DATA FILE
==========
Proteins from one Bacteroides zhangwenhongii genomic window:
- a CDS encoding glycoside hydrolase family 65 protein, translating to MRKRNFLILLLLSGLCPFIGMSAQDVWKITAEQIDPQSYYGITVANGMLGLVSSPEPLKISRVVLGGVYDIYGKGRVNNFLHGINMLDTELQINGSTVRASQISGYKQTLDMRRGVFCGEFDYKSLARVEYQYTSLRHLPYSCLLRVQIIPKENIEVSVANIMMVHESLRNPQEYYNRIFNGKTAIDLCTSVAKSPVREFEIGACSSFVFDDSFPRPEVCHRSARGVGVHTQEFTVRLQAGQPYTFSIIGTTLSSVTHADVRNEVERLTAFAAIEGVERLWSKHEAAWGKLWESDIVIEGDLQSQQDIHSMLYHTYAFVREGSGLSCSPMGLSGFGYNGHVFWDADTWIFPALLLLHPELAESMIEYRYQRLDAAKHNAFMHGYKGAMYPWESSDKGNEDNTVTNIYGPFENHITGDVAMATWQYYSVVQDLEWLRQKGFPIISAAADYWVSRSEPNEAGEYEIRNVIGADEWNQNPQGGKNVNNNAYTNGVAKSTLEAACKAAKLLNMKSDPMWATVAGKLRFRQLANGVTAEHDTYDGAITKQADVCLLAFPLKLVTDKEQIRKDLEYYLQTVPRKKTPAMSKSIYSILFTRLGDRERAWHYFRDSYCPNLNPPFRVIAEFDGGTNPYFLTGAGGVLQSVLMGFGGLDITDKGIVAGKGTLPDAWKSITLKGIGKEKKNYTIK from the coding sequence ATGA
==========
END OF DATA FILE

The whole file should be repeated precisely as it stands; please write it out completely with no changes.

Proteins from one Bacteroides zhangwenhongii genomic window:
- a CDS encoding glycoside hydrolase family 65 protein, translating to MRKRNFLILLLLSGLCPFIGMSAQDVWKITAEQIDPQSYYGITVANGMLGLVSSPEPLKISRVVLGGVYDIYGKGRVNNFLHGINMLDTELQINGSTVRASQISGYKQTLDMRRGVFCGEFDYKSLARVEYQYTSLRHLPYSCLLRVQIIPKENIEVSVANIMMVHESLRNPQEYYNRIFNGKTAIDLCTSVAKSPVREFEIGACSSFVFDDSFPRPEVCHRSARGVGVHTQEFTVRLQAGQPYTFSIIGTTLSSVTHADVRNEVERLTAFAAIEGVERLWSKHEAAWGKLWESDIVIEGDLQSQQDIHSMLYHTYAFVREGSGLSCSPMGLSGFGYNGHVFWDADTWIFPALLLLHPELAESMIEYRYQRLDAAKHNAFMHGYKGAMYPWESSDKGNEDNTVTNIYGPFENHITGDVAMATWQYYSVVQDLEWLRQKGFPIISAAADYWVSRSEPNEAGEYEIRNVIGADEWNQNPQGGKNVNNNAYTNGVAKSTLEAACKAAKLLNMKSDPMWATVAGKLRFRQLANGVTAEHDTYDGAITKQADVCLLAFPLKLVTDKEQIRKDLEYYLQTVPRKKTPAMSKSIYSILFTRLGDRERAWHYFRDSYCPNLNPPFRVIAEFDGGTNPYFLTGAGGVLQSVLMGFGGLDITDKGIVAGKGTLPDAWKSITLKGIGKEKKNYTIK from the coding sequence ATGA